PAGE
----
I believe the consultation was worthwhile not only for the issues discussed but for the relationships formed. I feel like I have a better relationship with Bishop Kepaletswe [from Botswana], and that we will be able to work together on developing training programs specifically geared to his church. It's also good to step out of one's ministry context, and take a look at how others are doing ministry and to reflect on it with them.

4. Ralph Woodhall

I have always found meeting with Mennonite missionaries very heartening. I feel we share a sense of openness to all possibilities in Christian mission -- the mystery of unity in Christ.

I wish we could meet more often. Possibly I might survive for the next meeting in South Africa??

[Ed. Note: By my reckoning Ralph is about 80, but I think survival need not be among his concerns. According to my Catholic sources, "Old Jesuits never die, they don't even fade away." We will thank God if Ralph does not fade from our Network any time soon.]

5. Sharon Dirks, prayer letter of 8 August 2001

You have gathered from the other reports that there was a very positive feeling about the meetings and the interactions which happened between people in Ghana. It was very helpful to hear Stan Nussbaum report at the end that each consultation over the years has had a different flavour - sometimes more academic, sometimes more personal and report-oriented. This one seemed to have a mix of both.

From my point-of-view, not being an academic myself, I was thrilled to be able to go to such a conference anyway. I am not one of the Bible teachers in Botswana although I am thoroughly involved in other aspects of the AIC work here. This conference was beneficial for a practitioner like myself and my AIC colleague who is a volunteer counsellor and a


For Sazzy [Saziso Kamanga] and I, our horizons were broadened by our interactions with other Africans and other AIC workers. We came with our vision of how God is working in Botswana in the midst of the AIDS crisis and we learned that our situation is often different from many other countries. Our approach, while it has great value for this region and can have great value for other regions, must be different where there are also other pressing concerns to take into account as the gospel is spread within AIC work. This is true in parts of West Africa where violence and poverty mask the effects of AIDS. The common theme is that there is a need and hunger for teaching on healthy relationships and godly marriages.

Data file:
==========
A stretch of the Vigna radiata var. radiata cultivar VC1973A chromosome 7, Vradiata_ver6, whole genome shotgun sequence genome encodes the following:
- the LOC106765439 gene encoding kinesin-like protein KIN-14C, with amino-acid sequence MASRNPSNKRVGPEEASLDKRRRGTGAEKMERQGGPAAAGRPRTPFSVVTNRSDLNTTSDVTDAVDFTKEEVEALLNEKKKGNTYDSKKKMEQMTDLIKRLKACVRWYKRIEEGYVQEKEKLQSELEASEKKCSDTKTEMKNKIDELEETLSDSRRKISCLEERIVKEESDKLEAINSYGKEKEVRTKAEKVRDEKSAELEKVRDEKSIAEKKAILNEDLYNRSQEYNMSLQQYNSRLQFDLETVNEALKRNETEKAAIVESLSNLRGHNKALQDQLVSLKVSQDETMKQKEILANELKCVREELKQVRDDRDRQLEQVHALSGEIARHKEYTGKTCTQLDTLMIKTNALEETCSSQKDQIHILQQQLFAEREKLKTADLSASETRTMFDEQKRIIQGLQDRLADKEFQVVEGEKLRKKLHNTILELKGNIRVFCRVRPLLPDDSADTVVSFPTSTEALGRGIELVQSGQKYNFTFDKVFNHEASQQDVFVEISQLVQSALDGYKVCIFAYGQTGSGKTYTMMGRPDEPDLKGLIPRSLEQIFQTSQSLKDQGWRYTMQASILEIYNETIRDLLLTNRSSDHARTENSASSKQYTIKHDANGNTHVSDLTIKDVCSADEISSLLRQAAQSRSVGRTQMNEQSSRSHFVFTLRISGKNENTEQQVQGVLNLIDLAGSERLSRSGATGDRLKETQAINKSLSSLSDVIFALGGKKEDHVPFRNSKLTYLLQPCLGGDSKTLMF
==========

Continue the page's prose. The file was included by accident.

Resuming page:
The papers and reports were varied, interesting, and challenging. The devotional times and prayer times together were meaningful and bonding for us, especially when we met in smaller groups to share concerns and pray together. I enjoyed listening to Thomas Oduro's testimony at one of those times where he shared how his family moved from a mainline church to an AIC when he was still a child because of the powerful prayer and healing ministry in that church which had ministered to his family at a critical time.

Sazzy and I had a good time getting to know each other better. But I must share what the conference meant to her. She told me during one of our late-night conversations in our room that the experience of getting to know the Mennonites in her work setting, in our counselling ministry and now in this conference have been turning points in her walk with God. She has had a Christian faith for many years but recently has seen these events as shaping her spiritual vision in a new way. Sazzy is convinced that God wants to use her life in some way now and is open to listening to his leading. She feels encouraged about her place in an AIC (the Spiritual Healing Church), and that God can use her there. I was so encouraged and wanted to be sure to share that with my mission agencies back home.

These conferences are excellent. Often we learn a lot and are challenged in our work and ministries, but when there is a clear moving of God's Spirit in peoples' lives because we have been meeting together in His name, they are worth far more than we could have dreamed. I credit the committee members for helping to set such an atmosphere where learning and spiritual growth can both take place.

Finally, I personally am thrilled about the excitement I saw in people about being involved in AIC ministries. We are still such a small minority of people who are involved in a work which does not plant monuments to our denominational names. There is still so much to be done throughout Africa by working with AIC's The challenge is for us is to continue to share the vision (to Western Christians) of what God can do through these unique churches of Africa we are walking alongside of.

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West African regional consultation in 2003

Consultation participants from West Africa caucused on July 17th and set the following directions:

We are planning for a regional meeting in July, August or Sept. 2003.

Committee: Steve Wiebe-Johnson will initially give some direction.
Place: Invitation to Benin.

What will the focus be? What are the issues? What are the goals? One of the main goals is information sharing. Issues:

Weavers [pioneer AIC workers in Ghana and Nigeria in the 60s and 70s] identified three things that mission agencies can do in relation to AICs- 6. Bible teaching, building relations between AICs, and then between AICs and other denominations.

It was also suggested that we invite a greater number of AIC leaders.

This report and the papers from the Ghana Conference on AICs are hosted on the web pages of the Southern African Missiological Society (SAMS).

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Started: 7 January 2002